(And How To Do The Same Thing With Paper If You Like That Better)
When I fell in love with my fiancé, we had dated about 3 months. It was fast, but I fell hard.
After lots of past loves, I had created a checklist of things I was looking for:
#3 Tall and beardy (What can I say… I like ‘em hairy! Haha! In fact, now he’s got a “man bun” and I loooove it!)
#2 Loves me when I’m in sweatpants and my hair is a mess (He showed me this one about 6 months in, but I knew it was in him!)
#1 Won’t get mad at me when I have a panic attack. (You wouldn’t believe the assholes I had dated.) (And my fiancé? He would never get mad about that. Not once. And never will.)
Later, when I fell in love with the writing app Scrivener, it took 1 week, and that was because I was too scared to open it for the first 6 days.
If you’re unfamiliar with Scrivener, it’s an “app” (aka computer program or software. Why is everything an app now?) created by the company Literature and Latte to help writers finish their first drafts.
As it turns out, I had a list of 3 things that I wanted in a writing program, even though I didn’t know they existed.
3) It only keeps track of the words I keep on the page.
If you haven’t heard me talk about how important I think it is you have a shitty first draft, then let me be quick and clear right here and now.
You write shitty first drafts.
So do I. So does everyone. Ok, can we move on now?
The other thing you should be doing? Writing every day.
Here’s the thing I love: it combines both!
Scrivener embraces the shitty first draft as much as your mom does the first time she eats your home made brownies (“MMM…. (turns her head and spits them out) …This is a great first effort honey!)
The way Scrivener does this is it makes you feel better about having the shitty first draft, because it’s helping you complete your word goals.
You can track how many words need to write for the draft of your full project AND how many words you write in each session.
Let’s say you set the goal of writing 200 words for each session, but you delete half of them because they don’t sound right to you.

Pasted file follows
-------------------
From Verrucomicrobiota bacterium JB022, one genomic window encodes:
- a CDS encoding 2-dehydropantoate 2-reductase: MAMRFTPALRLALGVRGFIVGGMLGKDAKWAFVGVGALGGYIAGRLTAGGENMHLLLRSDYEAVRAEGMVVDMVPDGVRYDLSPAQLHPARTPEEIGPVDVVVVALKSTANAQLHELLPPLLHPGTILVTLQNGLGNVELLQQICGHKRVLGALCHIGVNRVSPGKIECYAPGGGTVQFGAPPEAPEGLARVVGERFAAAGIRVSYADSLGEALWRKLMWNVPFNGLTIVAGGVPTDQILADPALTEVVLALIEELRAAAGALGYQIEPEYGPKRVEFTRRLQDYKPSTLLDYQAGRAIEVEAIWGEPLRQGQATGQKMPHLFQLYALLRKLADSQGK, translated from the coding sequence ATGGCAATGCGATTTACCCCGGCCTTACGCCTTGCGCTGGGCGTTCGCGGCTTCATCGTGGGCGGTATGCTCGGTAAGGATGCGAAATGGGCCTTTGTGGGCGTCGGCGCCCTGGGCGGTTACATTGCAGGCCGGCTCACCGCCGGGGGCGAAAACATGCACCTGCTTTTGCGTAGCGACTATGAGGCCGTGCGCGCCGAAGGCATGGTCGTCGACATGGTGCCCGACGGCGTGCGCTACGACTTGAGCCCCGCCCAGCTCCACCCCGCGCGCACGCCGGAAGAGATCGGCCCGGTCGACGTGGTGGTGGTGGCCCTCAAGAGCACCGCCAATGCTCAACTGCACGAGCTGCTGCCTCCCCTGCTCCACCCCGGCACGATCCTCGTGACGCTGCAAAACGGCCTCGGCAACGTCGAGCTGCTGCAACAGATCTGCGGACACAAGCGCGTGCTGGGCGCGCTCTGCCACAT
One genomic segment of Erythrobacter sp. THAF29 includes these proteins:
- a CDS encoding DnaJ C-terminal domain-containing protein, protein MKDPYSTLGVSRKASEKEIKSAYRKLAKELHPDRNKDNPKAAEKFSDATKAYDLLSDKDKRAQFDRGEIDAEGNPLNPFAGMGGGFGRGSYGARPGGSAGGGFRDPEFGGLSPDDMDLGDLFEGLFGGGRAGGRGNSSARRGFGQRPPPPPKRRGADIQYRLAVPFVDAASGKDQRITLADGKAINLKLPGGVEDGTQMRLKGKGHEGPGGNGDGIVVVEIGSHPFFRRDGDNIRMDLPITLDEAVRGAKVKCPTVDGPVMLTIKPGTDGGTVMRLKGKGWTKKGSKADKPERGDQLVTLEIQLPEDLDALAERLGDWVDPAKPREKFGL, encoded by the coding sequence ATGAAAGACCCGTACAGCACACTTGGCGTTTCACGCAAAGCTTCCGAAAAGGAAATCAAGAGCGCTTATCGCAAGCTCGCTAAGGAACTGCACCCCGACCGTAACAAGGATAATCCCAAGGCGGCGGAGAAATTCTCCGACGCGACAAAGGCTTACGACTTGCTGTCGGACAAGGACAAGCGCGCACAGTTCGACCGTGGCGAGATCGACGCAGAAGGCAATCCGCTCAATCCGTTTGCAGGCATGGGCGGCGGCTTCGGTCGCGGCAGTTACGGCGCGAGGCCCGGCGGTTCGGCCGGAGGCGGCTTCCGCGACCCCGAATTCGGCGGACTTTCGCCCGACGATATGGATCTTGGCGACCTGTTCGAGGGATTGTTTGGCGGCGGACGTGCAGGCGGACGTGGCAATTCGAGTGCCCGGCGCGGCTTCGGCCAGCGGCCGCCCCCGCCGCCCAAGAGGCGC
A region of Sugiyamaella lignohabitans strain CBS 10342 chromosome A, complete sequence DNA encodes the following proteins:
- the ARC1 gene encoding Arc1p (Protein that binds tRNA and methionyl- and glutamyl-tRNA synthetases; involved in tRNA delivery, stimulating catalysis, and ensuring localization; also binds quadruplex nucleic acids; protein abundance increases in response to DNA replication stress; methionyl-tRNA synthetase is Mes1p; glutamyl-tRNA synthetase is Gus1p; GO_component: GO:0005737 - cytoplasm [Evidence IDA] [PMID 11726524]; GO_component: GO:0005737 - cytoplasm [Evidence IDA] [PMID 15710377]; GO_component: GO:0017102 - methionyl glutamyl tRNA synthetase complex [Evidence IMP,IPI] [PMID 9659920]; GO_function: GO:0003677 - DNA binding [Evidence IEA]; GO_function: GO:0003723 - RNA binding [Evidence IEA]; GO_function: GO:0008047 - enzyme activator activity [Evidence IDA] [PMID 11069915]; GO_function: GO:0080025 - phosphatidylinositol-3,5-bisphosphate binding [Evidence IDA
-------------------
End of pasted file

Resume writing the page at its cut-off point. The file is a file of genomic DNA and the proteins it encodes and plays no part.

It only counts as 100.
You have to keep the crap if you want it to count towards 200.
(And it’s not as much crap as you think. Give it at least 24 hours before you delete it. You never know if it’ll help inspire more ideas or sounds better now that you’ve given it a day.)
PEN AND PAPER: If you’re more into writing in a journal, read through past pages of your journal, and figure out the average of how many words you write on a line. Create a word count for yourself, and divide it by the average number of words on a line to find out how many lines you should write each day.
#2 -- Story board, story board, story board
Some people need an outline to get started, others get half way through writing it and need to see what they have.
Still others write the whole thing before they really assess what they've got and if they need everything they’ve written.
No matter what type of writer you are, an outline is an essential part of the process.
And Scrivener uses note cards and cork board to help you keep the illusion of your computer screen being "life-like."
But it does a lot more than that. Every time you create a new page, or folder, Scrivener creates a note card, on a cork board, for that new item.
You can use those note cards for:
Describe what makes two chapters or poem with the same title different
Sketch out memoir ideas that have similar concepts
Write down themes of each poem
Write down basic story outline to make sure you cover what you want to for that character in that chapter
Plus many many more ideas
And, you can see all of them at once, just like a real life cork board. (Ain't that swell?!)
When my thesis instructor kept telling me that my poems and stories weren’t being blended well together, and I kept laying out every piece of paper on the ground of the computer lab, looking at them from on top of a table, staring at them inquisitively… I could have saved lots of trees and lots of weird looks from classmates by using this program!
PEN AND PAPER: This one's pretty obvious: Use actual note cards and cork boards! Sketch out all your ideas on note cards and arrange them on a cork board! (It really is exactly as I described it, but with real life paper and cork for those that prefer a more tactile system!)
#1 For all the times I don’t listen to #3…
Imagine with me if you will… You wrote about 500-800 words towards a new chapter, and after reading back through it, you looked at it and thought, "Nope, I don't like any of it" and you delete the whole document.
Now it's three days later, and you had a phrase in that document that you can’t get out of your head but you can’t remember exactly how it was written and there's no trace of it and now you don't like any of the new stuff you've written and OH MY GOD THE BOOK IS RUINED.
First off, breathe.
Secondly, shame on you.
Thirdly, Scrivener has your back.
At the bottom of your project file is a "trash" bin. (I rename mine "I'm sorry I didn't mean it.")
In other words, every time you go against your better judgement and delete a fresh “new text” page of writing that you “swear” is terrible… It’ll hang out in your trash file so you can come back to it and see if it’s really trash.
Or you actually really love it, and want to pull parts of what you wrote and stick it back in.
Or it’s meant for another project.
No matter the case, Scrivener has your back YO!
PEN AND PAPER: If you INSIST on feeling like you've "gotten rid of something" that's written in your notebook -- cross it out in pencil. That way you know you don't like it, but you can still retrieve it if you need it a few days later.
What do you love about the app Scrivener? What would be on your list of requirements for a writing program? Share with me in the comments below!